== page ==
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3 ways to avoid hiring a bad contractor
Home Improvement  blog tag

3 ways to avoid hiring a bad contractor (and what to do if it's already too late)

Blown budgets, shoddy work, projects that drag on longer than expected – remodeling your dream home can quickly become a nightmare if you don't hire the right person for the job. Plenty of homeowners have found themselves in this situation. Unless you know how to find a skilled and reputable contractor to work on your home, you could be one of them

Here are three things you can do to avoid hiring the wrong contractor.

1. Get referrals and check references

Ask friends, family, and neighbors who they would recommend, but do your own research as well. Google the contractor’s name and look at sites, such as Angie's List, Yelp, and the Better Business Bureau. Also consider a contractor’s social media presence and choose one with lots of verified reviews.

Paul DeFeis, Managing Partner at Trade Mark Design & Build, a home remodeling firm in Hawthorne, N.J., recommends asking for references and contacting those references to ask questions about the contractor's performance, how they handled issues, etc. He also suggests asking to see the completed work.

2. Only hire a licensed contractor

If you hire an unlicensed contractor, you risk hiring someone unqualified to finish the job or someone without the proper insurance to protect you and your property if things go wrong.

Jody Costello, the founder of, recommends checking with your state's contractors board to confirm the license is active and ask about any complaints or disciplinary history.

But remember “Just because there is no history of complaints on the board's website doesn't mean there haven't been any,” Costello explains. “Complaints can take up to 18 months to disclose to the public due to the time it takes to investigate. In the meantime, the contractor is free to continue working."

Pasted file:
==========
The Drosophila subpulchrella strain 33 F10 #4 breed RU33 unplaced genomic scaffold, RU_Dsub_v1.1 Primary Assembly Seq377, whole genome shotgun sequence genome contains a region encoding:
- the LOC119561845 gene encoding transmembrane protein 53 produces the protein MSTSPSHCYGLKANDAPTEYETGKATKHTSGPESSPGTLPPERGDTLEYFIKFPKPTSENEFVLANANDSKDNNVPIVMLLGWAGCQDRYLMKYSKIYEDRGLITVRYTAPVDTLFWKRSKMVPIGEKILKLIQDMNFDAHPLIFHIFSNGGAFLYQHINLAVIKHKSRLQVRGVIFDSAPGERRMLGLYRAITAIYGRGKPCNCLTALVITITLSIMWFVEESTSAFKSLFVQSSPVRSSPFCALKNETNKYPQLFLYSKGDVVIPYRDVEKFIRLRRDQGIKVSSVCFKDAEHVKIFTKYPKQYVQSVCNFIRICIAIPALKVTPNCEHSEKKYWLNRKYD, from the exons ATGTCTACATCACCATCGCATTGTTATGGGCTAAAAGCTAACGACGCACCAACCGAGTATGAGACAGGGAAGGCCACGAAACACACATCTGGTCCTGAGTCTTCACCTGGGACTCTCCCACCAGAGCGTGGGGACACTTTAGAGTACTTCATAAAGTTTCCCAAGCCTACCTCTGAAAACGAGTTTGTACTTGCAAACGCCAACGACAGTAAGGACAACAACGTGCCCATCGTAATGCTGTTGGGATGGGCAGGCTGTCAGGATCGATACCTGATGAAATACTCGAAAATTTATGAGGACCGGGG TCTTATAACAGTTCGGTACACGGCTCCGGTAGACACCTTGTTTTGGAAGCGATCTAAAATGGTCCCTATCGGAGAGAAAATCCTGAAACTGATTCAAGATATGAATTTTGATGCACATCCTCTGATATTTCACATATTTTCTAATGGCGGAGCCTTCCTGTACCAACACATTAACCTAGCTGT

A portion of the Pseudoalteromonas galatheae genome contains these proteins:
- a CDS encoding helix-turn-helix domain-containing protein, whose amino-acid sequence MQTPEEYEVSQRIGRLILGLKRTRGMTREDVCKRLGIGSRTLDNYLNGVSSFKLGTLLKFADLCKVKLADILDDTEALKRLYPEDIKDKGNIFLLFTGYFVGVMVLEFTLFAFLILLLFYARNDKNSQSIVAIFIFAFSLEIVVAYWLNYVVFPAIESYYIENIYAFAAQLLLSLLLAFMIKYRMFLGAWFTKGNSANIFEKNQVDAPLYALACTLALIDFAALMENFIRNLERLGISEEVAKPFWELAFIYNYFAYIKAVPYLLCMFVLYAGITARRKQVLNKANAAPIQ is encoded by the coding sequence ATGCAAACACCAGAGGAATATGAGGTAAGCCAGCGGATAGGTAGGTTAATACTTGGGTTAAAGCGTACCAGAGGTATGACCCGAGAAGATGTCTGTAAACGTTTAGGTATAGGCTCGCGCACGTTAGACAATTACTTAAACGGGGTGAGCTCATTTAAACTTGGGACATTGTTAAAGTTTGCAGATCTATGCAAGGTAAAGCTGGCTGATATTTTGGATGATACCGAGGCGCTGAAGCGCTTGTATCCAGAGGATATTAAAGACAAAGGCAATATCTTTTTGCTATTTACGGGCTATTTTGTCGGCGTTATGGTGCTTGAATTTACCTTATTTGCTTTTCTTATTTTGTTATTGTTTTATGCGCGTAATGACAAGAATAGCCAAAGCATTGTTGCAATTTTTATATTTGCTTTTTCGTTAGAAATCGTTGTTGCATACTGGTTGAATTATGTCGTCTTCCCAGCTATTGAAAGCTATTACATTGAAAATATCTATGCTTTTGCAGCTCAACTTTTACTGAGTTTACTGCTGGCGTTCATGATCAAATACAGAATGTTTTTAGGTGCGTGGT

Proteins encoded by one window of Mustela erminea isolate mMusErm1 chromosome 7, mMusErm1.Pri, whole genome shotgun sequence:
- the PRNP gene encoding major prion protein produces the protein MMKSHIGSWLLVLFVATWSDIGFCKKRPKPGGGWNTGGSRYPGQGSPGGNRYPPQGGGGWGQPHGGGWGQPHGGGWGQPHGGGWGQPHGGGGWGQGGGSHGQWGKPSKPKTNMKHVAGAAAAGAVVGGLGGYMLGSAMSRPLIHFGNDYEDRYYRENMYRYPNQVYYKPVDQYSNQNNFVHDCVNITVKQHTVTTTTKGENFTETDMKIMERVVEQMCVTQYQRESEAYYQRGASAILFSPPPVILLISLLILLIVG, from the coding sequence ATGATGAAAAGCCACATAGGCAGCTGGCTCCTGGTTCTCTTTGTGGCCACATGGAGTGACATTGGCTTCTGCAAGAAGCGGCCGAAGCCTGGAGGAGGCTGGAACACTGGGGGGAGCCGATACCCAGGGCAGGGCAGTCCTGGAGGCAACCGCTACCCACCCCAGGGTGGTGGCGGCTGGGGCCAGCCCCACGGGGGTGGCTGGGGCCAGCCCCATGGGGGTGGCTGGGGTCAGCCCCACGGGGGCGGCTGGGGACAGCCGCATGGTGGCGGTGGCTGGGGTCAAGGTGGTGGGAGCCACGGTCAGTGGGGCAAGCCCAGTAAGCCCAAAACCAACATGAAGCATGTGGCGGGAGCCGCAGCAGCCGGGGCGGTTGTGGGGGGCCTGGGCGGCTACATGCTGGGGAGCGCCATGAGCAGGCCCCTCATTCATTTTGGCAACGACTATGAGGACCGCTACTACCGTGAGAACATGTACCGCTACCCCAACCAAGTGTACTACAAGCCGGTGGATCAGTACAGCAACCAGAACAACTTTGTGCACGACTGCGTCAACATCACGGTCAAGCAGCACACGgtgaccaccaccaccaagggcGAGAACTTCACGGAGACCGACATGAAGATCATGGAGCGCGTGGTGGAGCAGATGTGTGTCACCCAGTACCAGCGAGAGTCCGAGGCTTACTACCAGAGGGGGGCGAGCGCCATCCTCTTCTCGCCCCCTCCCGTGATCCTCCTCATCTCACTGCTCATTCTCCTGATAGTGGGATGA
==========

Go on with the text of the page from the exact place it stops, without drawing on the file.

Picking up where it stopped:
3. Get a contract

Your contract should spell out exactly what is expected, by what time, and the quality of work, materials and finishes.

Jerryll Noodren, a real estate investor with We Buy Houses in Connecticut, says: “The contract should also state that the contractor can be fired if the work is not performed as expected, even mid-renovation, without pay for the work that is not performed to satisfaction."

For big jobs, the contract should divide the work into milestones, with payments due as the work progresses. That way, if anything goes wrong, you haven't handed over your entire budget to the contractor.

What to do if you've already hired a bad contractor

Even with the above precautions, it's possible to run into problems after the work begins. Here are several steps to take if you discover the contractor you hired isn't doing a good job.

1. Document your concerns in writing

Costello recommends documenting your concerns in a letter to the contractor and sending it via email and certified mail.

“Create a paper trail," Costello says, “because if you end up in litigation or filing a complaint with a regulatory agency, they will ask for proof of what you say has gone wrong."

2. Leverage your payment schedule

Once you've addressed your concerns with the contractor, they should work with you on a plan to make corrections. Otherwise, DeFeis recommends withholding additional payments and not allowing the work to progress. “If the contractor is still unwilling to correct the unsatisfactory work, it's best to remove and replace them from the project," he says.

3. File a complaint

If your contractor performed shoddy work, didn't complete the work as outlined in your contract, or didn't follow building code requirements, you can file a complaint with:

  • Your state's contractors license board

  • Your city or county building department

  • Your county's consumer affairs division

  • The contractor's bonding company

If you notice problems during the course of the project, don't wait until the work is complete and all of the fees are paid out to address your concerns.

“Lawsuits and attorneys typically yield more costs and little to no results," DeFeis says. So you’re better off stopping the work early on and either reach an agreement with the contractor to address your issues, or hire someone else who can.

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